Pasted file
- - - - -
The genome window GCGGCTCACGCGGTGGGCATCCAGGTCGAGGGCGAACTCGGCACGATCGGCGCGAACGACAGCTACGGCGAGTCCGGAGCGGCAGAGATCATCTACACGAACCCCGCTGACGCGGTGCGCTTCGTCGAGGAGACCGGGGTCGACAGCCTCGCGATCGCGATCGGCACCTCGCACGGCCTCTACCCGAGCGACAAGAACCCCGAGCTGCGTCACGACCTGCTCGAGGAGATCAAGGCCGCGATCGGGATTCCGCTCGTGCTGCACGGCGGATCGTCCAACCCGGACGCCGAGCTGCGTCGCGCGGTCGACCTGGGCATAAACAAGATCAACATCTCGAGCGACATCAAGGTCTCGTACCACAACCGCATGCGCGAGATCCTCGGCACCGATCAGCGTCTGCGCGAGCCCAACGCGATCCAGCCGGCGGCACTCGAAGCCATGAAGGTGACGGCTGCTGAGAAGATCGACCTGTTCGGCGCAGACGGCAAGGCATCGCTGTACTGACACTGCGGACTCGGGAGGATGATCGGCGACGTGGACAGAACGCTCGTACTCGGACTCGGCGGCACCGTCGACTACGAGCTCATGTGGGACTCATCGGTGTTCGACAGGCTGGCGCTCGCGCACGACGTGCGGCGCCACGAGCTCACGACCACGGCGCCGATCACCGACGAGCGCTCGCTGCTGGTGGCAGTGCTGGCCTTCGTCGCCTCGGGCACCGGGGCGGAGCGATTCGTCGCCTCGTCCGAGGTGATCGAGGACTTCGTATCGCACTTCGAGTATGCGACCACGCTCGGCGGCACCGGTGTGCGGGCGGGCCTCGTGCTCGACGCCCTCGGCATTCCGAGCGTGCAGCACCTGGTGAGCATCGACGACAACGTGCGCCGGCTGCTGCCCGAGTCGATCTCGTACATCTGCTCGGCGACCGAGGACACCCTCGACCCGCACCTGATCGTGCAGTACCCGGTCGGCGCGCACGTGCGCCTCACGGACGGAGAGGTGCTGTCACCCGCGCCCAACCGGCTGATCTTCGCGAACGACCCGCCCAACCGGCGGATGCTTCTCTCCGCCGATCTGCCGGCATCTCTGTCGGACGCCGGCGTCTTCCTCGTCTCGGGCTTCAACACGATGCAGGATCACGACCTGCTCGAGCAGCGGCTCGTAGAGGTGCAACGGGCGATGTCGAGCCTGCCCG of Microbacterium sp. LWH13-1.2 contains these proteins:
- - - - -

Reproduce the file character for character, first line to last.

The genome window GCGGCTCACGCGGTGGGCATCCAGGTCGAGGGCGAACTCGGCACGATCGGCGCGAACGACAGCTACGGCGAGTCCGGAGCGGCAGAGATCATCTACACGAACCCCGCTGACGCGGTGCGCTTCGTCGAGGAGACCGGGGTCGACAGCCTCGCGATCGCGATCGGCACCTCGCACGGCCTCTACCCGAGCGACAAGAACCCCGAGCTGCGTCACGACCTGCTCGAGGAGATCAAGGCCGCGATCGGGATTCCGCTCGTGCTGCACGGCGGATCGTCCAACCCGGACGCCGAGCTGCGTCGCGCGGTCGACCTGGGCATAAACAAGATCAACATCTCGAGCGACATCAAGGTCTCGTACCACAACCGCATGCGCGAGATCCTCGGCACCGATCAGCGTCTGCGCGAGCCCAACGCGATCCAGCCGGCGGCACTCGAAGCCATGAAGGTGACGGCTGCTGAGAAGATCGACCTGTTCGGCGCAGACGGCAAGGCATCGCTGTACTGACACTGCGGACTCGGGAGGATGATCGGCGACGTGGACAGAACGCTCGTACTCGGACTCGGCGGCACCGTCGACTACGAGCTCATGTGGGACTCATCGGTGTTCGACAGGCTGGCGCTCGCGCACGACGTGCGGCGCCACGAGCTCACGACCACGGCGCCGATCACCGACGAGCGCTCGCTGCTGGTGGCAGTGCTGGCCTTCGTCGCCTCGGGCACCGGGGCGGAGCGATTCGTCGCCTCGTCCGAGGTGATCGAGGACTTCGTATCGCACTTCGAGTATGCGACCACGCTCGGCGGCACCGGTGTGCGGGCGGGCCTCGTGCTCGACGCCCTCGGCATTCCGAGCGTGCAGCACCTGGTGAGCATCGACGACAACGTGCGCCGGCTGCTGCCCGAGTCGATCTCGTACATCTGCTCGGCGACCGAGGACACCCTCGACCCGCACCTGATCGTGCAGTACCCGGTCGGCGCGCACGTGCGCCTCACGGACGGAGAGGTGCTGTCACCCGCGCCCAACCGGCTGATCTTCGCGAACGACCCGCCCAACCGGCGGATGCTTCTCTCCGCCGATCTGCCGGCATCTCTGTCGGACGCCGGCGTCTTCCTCGTCTCGGGCTTCAACACGATGCAGGATCACGACCTGCTCGAGCAGCGGCTCGTAGAGGTGCAACGGGCGATGTCGAGCCTGCCCG of Microbacterium sp. LWH13-1.2 contains these proteins: